Brazil is South America’s largest country reaching from its eastern borders and covering much of the continents centre. With so much land mass, the country has more than one climate zone, but to sum up Brazil weather simply, the northern portion is near the equator and has two main seasons, one is wet and the other is dry. Meanwhile, the southern part of Brazil from Sau Paulo and southward has all four seasons.
While polar masses do come into the area from time to time and change the temperatures, the annual averages keep the temperatures hot and the weather tropical. While no season is completely dry, the drier season happens in autumn and winter from April to September, a season with medium annual low temperatures around 20 degrees Celsius. Still, near the equator no season is dry.
Even in the driest region of northern Brazil, the central area of the country, receives 800 millilitres annually. Most of the rainfall happens in December and January. Spring and summer covers the months of October through March with average high temperatures between 25 and 28 degrees Celsius.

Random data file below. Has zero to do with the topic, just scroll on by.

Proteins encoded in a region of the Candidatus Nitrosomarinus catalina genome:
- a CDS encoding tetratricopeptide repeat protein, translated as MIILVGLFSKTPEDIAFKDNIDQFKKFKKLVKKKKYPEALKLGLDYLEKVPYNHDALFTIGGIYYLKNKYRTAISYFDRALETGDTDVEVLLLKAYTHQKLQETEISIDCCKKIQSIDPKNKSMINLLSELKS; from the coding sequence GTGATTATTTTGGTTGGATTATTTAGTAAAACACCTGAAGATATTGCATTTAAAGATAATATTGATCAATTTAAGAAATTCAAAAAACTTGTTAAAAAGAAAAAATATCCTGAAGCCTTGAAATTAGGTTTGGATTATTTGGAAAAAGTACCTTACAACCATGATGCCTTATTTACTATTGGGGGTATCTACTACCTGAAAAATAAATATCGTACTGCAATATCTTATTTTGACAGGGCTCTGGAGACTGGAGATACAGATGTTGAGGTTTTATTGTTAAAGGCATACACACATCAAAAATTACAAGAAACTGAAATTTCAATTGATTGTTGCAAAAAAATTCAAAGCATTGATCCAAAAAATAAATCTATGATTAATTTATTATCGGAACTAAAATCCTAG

Southward below Sau Paulo, the rainfall is much more moderate, falling throughout the year. Seasons happen approximately between the months as follows: spring between October and December, summer follows from January to March with medium high temperatures hovering near 25 degrees Celsius, autumn is April through June, and winter comes between July and September with average low temperatures around 10 degrees Celsius.